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1 review »This is the great Fahey's first album. Originally laid down on his own dime in 1959, John Fahey/Blind Joe Death was a quiet entry into the market: Fahey sold some copies from the Esso station where he was night manager, put others in thrift store record bins, gave them to friends. It still took thre ... »

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  • 4M201LP / 180g vinyl LP in tip-on sleeve on 4 Men With Beards

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Volume I: Blind Joe Death by John Fahey
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9/10 Tim Smith-Laing Customer review, 1st October 2015

This is the great Fahey's first album. Originally laid down on his own dime in 1959, John Fahey/Blind Joe Death was a quiet entry into the market: Fahey sold some copies from the Esso station where he was night manager, put others in thrift store record bins, gave them to friends. It still took three years to sell out of the 100 copies. Originally side one was credited to his fictional blues mentor - Blind Joe - and side two to Fahey himself. It took plenty of people in, as Fahey was already a well-known collector and dealer of old blues 78s. He did actually go on to rediscover two important old bluesmen - Skip James and Bukka White - but Blind Joe Death was very much his invention, and would be a continuing presence in the mythmaking he kept up for most of his career.

Faheyites will note that this isn't actually the original 59 recording - which is fuzzier, has a slightly different tracklisting, and contains different versions of some key tracks. Generally, on this recording (from 62, I think) the tone is brighter and sharper, and the playing 'cleaner'. It's down to taste which you prefer: frankly both are astonishing, on repeated listens. Side one is home to the straighter fare in the old fingerpicking style, though inflected with Fahey's signature rhythmic ticks. Versions of standards like John Henry and In Christ There Is No East Or West are Fahey classics: he is a man who makes old things new. On side two, The Transcendental Waterfall, introduces the kind of long-form experimentation that pays off in his 70s albums. The rest are shorter, but perhaps even stranger. Sligo River Blues is a particular standout: a ragtime number that sounds like a melancholy man's cover of Scott Joplin's Entertainer. It's preceded by Sun Gonna Shine In My Back Door Someday Blues, an old title for a new song: a driving, mournful number designed to chime ironically with its title. Brilliant.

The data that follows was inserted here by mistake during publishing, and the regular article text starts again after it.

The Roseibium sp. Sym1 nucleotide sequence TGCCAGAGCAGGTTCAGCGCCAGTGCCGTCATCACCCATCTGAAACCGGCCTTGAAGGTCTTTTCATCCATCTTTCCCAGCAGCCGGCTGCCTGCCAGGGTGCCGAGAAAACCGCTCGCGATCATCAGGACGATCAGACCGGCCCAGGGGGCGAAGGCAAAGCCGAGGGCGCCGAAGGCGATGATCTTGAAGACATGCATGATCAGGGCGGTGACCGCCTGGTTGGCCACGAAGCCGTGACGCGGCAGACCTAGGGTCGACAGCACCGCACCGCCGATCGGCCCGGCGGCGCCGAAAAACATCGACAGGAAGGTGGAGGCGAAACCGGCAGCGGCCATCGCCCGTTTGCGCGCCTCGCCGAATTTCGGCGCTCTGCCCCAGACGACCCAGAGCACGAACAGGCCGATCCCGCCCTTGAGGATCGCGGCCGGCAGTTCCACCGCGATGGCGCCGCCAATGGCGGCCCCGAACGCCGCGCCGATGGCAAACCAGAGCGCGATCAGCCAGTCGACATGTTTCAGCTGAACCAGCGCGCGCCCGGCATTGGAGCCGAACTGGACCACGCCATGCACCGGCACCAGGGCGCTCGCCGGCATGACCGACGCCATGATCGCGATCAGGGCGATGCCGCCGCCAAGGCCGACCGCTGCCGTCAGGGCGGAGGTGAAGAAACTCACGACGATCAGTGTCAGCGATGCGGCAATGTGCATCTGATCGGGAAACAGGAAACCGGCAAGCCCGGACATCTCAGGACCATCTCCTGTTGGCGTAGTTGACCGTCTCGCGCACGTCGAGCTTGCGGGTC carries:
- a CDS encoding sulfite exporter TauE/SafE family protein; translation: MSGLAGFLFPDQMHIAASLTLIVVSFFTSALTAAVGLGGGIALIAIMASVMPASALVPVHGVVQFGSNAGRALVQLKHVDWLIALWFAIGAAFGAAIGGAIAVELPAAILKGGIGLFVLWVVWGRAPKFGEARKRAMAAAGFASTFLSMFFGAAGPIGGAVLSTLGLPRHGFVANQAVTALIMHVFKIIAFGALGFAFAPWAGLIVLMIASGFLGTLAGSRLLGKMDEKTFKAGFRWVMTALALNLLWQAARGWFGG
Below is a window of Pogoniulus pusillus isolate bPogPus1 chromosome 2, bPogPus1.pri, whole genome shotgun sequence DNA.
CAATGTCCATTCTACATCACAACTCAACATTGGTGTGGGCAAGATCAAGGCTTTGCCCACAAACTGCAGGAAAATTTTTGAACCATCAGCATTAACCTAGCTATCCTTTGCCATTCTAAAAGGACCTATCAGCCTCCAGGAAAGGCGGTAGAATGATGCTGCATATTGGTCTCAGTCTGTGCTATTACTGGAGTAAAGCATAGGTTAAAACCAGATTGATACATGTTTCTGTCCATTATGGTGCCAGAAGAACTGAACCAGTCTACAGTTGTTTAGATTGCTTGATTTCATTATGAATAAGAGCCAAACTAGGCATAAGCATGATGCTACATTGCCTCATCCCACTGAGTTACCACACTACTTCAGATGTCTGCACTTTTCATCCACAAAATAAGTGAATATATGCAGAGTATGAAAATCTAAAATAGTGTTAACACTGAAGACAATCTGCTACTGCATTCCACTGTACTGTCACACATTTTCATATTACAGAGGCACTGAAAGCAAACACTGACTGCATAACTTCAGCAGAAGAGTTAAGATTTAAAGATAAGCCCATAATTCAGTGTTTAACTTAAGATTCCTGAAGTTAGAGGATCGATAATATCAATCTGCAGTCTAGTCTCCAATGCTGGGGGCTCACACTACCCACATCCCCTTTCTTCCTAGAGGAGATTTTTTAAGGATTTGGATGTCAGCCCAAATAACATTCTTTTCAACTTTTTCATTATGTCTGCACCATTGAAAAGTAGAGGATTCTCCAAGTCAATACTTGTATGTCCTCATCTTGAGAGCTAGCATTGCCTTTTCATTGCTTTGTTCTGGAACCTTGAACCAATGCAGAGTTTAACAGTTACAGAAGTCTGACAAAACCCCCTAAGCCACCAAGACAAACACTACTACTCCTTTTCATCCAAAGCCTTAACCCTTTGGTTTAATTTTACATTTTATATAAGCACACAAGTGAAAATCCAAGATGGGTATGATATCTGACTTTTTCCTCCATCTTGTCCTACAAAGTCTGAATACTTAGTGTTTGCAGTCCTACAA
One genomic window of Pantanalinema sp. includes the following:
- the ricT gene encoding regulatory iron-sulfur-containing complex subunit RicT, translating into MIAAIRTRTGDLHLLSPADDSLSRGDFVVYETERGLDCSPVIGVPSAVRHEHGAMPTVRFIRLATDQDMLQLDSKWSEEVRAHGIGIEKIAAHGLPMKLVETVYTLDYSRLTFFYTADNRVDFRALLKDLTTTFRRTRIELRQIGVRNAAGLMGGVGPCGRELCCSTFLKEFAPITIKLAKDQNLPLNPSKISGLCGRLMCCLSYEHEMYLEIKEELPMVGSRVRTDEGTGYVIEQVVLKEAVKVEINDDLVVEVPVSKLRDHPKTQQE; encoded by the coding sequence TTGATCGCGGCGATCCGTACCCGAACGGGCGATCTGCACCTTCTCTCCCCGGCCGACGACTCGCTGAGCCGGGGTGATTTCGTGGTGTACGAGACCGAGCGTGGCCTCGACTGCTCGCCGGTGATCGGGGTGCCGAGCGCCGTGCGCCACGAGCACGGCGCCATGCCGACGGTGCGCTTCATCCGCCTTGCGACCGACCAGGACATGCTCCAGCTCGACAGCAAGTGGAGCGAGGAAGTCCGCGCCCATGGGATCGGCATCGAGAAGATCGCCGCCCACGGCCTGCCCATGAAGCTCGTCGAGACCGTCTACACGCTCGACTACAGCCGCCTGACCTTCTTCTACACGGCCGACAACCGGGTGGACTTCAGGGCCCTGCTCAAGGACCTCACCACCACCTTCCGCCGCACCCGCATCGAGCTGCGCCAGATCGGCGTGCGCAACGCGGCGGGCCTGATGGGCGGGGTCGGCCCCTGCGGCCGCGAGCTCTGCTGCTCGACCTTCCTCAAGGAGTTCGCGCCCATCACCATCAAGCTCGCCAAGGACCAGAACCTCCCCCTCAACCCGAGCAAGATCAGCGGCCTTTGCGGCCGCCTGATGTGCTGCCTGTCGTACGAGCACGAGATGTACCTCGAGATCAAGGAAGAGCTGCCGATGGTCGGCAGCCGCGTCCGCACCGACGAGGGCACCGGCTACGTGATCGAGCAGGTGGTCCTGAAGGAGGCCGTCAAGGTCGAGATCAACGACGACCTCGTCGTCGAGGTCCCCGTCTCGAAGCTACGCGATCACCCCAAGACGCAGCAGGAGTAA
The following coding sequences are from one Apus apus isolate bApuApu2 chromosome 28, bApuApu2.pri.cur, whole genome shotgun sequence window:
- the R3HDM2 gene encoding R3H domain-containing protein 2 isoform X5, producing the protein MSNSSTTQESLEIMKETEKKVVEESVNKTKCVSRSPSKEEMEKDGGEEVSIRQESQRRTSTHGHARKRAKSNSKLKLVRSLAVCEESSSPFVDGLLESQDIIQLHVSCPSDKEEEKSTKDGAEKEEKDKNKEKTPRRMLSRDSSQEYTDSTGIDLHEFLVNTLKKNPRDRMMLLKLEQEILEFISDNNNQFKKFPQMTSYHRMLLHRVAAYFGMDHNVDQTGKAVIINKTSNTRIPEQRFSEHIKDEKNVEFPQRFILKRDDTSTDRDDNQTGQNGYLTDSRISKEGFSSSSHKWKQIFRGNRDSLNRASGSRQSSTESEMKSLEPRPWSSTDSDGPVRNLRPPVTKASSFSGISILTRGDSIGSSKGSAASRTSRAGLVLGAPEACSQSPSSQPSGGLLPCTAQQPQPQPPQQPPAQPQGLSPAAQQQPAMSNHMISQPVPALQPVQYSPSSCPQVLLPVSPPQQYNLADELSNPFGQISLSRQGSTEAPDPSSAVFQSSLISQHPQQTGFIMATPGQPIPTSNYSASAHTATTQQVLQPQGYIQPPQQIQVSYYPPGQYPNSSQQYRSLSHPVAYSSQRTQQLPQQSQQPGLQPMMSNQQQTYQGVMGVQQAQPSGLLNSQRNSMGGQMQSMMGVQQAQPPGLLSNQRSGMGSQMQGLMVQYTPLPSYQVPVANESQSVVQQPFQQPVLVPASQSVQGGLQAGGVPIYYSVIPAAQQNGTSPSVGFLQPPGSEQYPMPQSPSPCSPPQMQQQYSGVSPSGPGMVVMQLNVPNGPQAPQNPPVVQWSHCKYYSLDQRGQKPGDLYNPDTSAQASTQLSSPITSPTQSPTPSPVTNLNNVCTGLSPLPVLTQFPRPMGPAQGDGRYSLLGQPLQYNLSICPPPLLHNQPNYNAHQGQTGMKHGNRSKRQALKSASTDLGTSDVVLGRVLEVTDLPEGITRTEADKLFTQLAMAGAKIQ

There are plenty of places to start with Fahey. This is not his most immediate album, but it's still one of his best. The 9/10 is a rating on the Fahey scale, where 10 is for albums like Fare Foreward Voyagers, America, or The Dance of Death. In other words, highly recommended.


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